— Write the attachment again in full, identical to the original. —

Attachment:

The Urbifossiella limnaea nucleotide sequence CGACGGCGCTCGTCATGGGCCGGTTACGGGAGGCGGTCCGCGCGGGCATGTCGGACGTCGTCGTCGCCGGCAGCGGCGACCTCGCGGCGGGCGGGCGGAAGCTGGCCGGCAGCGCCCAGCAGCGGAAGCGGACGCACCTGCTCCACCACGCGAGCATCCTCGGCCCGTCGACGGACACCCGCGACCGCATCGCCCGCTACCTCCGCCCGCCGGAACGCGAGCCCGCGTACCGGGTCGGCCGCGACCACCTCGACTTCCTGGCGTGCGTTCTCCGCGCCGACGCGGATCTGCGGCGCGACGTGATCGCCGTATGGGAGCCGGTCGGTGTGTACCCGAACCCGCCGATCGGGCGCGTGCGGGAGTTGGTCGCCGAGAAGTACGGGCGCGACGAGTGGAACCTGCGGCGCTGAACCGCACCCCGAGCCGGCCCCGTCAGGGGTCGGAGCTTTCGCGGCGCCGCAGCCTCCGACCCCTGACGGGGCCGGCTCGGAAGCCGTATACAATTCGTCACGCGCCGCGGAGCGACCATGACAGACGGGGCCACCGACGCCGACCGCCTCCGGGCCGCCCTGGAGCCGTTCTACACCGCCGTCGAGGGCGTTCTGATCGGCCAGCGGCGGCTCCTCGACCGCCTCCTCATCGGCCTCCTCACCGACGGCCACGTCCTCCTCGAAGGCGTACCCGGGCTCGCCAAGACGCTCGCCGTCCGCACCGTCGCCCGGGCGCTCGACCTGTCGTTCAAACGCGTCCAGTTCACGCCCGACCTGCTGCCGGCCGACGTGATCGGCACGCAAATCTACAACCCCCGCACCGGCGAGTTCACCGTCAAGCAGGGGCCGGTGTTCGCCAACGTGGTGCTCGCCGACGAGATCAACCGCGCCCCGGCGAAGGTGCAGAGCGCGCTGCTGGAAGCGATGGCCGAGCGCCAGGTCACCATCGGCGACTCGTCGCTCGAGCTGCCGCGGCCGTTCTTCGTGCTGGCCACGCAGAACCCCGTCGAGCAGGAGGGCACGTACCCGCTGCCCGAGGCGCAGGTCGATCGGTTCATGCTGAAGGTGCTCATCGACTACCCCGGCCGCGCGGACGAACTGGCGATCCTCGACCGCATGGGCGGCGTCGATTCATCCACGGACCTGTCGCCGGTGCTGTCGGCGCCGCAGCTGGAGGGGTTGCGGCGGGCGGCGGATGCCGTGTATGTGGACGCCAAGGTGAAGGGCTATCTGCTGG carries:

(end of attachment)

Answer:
The Urbifossiella limnaea nucleotide sequence CGACGGCGCTCGTCATGGGCCGGTTACGGGAGGCGGTCCGCGCGGGCATGTCGGACGTCGTCGTCGCCGGCAGCGGCGACCTCGCGGCGGGCGGGCGGAAGCTGGCCGGCAGCGCCCAGCAGCGGAAGCGGACGCACCTGCTCCACCACGCGAGCATCCTCGGCCCGTCGACGGACACCCGCGACCGCATCGCCCGCTACCTCCGCCCGCCGGAACGCGAGCCCGCGTACCGGGTCGGCCGCGACCACCTCGACTTCCTGGCGTGCGTTCTCCGCGCCGACGCGGATCTGCGGCGCGACGTGATCGCCGTATGGGAGCCGGTCGGTGTGTACCCGAACCCGCCGATCGGGCGCGTGCGGGAGTTGGTCGCCGAGAAGTACGGGCGCGACGAGTGGAACCTGCGGCGCTGAACCGCACCCCGAGCCGGCCCCGTCAGGGGTCGGAGCTTTCGCGGCGCCGCAGCCTCCGACCCCTGACGGGGCCGGCTCGGAAGCCGTATACAATTCGTCACGCGCCGCGGAGCGACCATGACAGACGGGGCCACCGACGCCGACCGCCTCCGGGCCGCCCTGGAGCCGTTCTACACCGCCGTCGAGGGCGTTCTGATCGGCCAGCGGCGGCTCCTCGACCGCCTCCTCATCGGCCTCCTCACCGACGGCCACGTCCTCCTCGAAGGCGTACCCGGGCTCGCCAAGACGCTCGCCGTCCGCACCGTCGCCCGGGCGCTCGACCTGTCGTTCAAACGCGTCCAGTTCACGCCCGACCTGCTGCCGGCCGACGTGATCGGCACGCAAATCTACAACCCCCGCACCGGCGAGTTCACCGTCAAGCAGGGGCCGGTGTTCGCCAACGTGGTGCTCGCCGACGAGATCAACCGCGCCCCGGCGAAGGTGCAGAGCGCGCTGCTGGAAGCGATGGCCGAGCGCCAGGTCACCATCGGCGACTCGTCGCTCGAGCTGCCGCGGCCGTTCTTCGTGCTGGCCACGCAGAACCCCGTCGAGCAGGAGGGCACGTACCCGCTGCCCGAGGCGCAGGTCGATCGGTTCATGCTGAAGGTGCTCATCGACTACCCCGGCCGCGCGGACGAACTGGCGATCCTCGACCGCATGGGCGGCGTCGATTCATCCACGGACCTGTCGCCGGTGCTGTCGGCGCCGCAGCTGGAGGGGTTGCGGCGGGCGGCGGATGCCGTGTATGTGGACGCCAAGGTGAAGGGCTATCTGCTGG carries: